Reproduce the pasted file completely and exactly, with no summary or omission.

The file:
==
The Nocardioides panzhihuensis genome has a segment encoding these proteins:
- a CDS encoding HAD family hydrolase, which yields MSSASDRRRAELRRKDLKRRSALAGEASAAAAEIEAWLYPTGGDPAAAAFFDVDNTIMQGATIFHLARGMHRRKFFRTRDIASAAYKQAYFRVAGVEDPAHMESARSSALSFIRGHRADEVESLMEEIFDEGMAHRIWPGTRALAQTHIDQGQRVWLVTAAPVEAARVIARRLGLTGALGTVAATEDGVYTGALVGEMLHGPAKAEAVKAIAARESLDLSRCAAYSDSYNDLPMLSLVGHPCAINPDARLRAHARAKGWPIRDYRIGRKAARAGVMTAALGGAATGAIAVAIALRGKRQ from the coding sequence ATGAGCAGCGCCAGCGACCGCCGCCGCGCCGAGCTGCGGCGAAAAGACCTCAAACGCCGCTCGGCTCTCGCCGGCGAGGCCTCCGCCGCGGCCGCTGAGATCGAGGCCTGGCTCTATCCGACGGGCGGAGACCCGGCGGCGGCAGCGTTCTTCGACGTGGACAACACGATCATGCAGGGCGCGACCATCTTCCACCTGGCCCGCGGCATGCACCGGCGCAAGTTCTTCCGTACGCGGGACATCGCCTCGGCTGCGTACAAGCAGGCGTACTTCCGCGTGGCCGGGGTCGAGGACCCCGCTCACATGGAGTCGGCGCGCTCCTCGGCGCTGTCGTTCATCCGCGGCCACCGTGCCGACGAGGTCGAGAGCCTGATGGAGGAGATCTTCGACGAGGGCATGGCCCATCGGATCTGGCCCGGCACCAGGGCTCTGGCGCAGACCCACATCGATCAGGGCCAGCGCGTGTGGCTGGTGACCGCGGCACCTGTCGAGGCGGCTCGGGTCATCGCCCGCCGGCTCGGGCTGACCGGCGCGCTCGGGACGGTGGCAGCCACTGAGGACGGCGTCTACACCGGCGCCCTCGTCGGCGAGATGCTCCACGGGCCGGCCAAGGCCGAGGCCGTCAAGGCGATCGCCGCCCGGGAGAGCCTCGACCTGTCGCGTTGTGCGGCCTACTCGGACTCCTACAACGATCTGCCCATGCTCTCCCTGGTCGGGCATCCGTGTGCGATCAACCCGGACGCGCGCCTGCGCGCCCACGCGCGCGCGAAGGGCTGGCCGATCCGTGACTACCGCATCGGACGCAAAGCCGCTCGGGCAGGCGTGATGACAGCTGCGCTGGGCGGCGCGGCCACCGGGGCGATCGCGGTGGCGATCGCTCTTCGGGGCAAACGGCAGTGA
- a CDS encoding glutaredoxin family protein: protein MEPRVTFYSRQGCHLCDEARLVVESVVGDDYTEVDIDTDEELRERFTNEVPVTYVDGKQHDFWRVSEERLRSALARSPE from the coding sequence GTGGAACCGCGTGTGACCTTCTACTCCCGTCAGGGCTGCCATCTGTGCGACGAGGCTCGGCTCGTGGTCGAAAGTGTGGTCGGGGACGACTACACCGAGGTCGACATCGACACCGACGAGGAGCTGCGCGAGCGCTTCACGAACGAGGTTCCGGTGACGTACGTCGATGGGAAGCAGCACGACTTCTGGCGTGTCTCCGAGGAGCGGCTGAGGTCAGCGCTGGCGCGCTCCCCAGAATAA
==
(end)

The Nocardioides panzhihuensis genome has a segment encoding these proteins:
- a CDS encoding HAD family hydrolase, which yields MSSASDRRRAELRRKDLKRRSALAGEASAAAAEIEAWLYPTGGDPAAAAFFDVDNTIMQGATIFHLARGMHRRKFFRTRDIASAAYKQAYFRVAGVEDPAHMESARSSALSFIRGHRADEVESLMEEIFDEGMAHRIWPGTRALAQTHIDQGQRVWLVTAAPVEAARVIARRLGLTGALGTVAATEDGVYTGALVGEMLHGPAKAEAVKAIAARESLDLSRCAAYSDSYNDLPMLSLVGHPCAINPDARLRAHARAKGWPIRDYRIGRKAARAGVMTAALGGAATGAIAVAIALRGKRQ from the coding sequence ATGAGCAGCGCCAGCGACCGCCGCCGCGCCGAGCTGCGGCGAAAAGACCTCAAACGCCGCTCGGCTCTCGCCGGCGAGGCCTCCGCCGCGGCCGCTGAGATCGAGGCCTGGCTCTATCCGACGGGCGGAGACCCGGCGGCGGCAGCGTTCTTCGACGTGGACAACACGATCATGCAGGGCGCGACCATCTTCCACCTGGCCCGCGGCATGCACCGGCGCAAGTTCTTCCGTACGCGGGACATCGCCTCGGCTGCGTACAAGCAGGCGTACTTCCGCGTGGCCGGGGTCGAGGACCCCGCTCACATGGAGTCGGCGCGCTCCTCGGCGCTGTCGTTCATCCGCGGCCACCGTGCCGACGAGGTCGAGAGCCTGATGGAGGAGATCTTCGACGAGGGCATGGCCCATCGGATCTGGCCCGGCACCAGGGCTCTGGCGCAGACCCACATCGATCAGGGCCAGCGCGTGTGGCTGGTGACCGCGGCACCTGTCGAGGCGGCTCGGGTCATCGCCCGCCGGCTCGGGCTGACCGGCGCGCTCGGGACGGTGGCAGCCACTGAGGACGGCGTCTACACCGGCGCCCTCGTCGGCGAGATGCTCCACGGGCCGGCCAAGGCCGAGGCCGTCAAGGCGATCGCCGCCCGGGAGAGCCTCGACCTGTCGCGTTGTGCGGCCTACTCGGACTCCTACAACGATCTGCCCATGCTCTCCCTGGTCGGGCATCCGTGTGCGATCAACCCGGACGCGCGCCTGCGCGCCCACGCGCGCGCGAAGGGCTGGCCGATCCGTGACTACCGCATCGGACGCAAAGCCGCTCGGGCAGGCGTGATGACAGCTGCGCTGGGCGGCGCGGCCACCGGGGCGATCGCGGTGGCGATCGCTCTTCGGGGCAAACGGCAGTGA
- a CDS encoding glutaredoxin family protein: protein MEPRVTFYSRQGCHLCDEARLVVESVVGDDYTEVDIDTDEELRERFTNEVPVTYVDGKQHDFWRVSEERLRSALARSPE from the coding sequence GTGGAACCGCGTGTGACCTTCTACTCCCGTCAGGGCTGCCATCTGTGCGACGAGGCTCGGCTCGTGGTCGAAAGTGTGGTCGGGGACGACTACACCGAGGTCGACATCGACACCGACGAGGAGCTGCGCGAGCGCTTCACGAACGAGGTTCCGGTGACGTACGTCGATGGGAAGCAGCACGACTTCTGGCGTGTCTCCGAGGAGCGGCTGAGGTCAGCGCTGGCGCGCTCCCCAGAATAA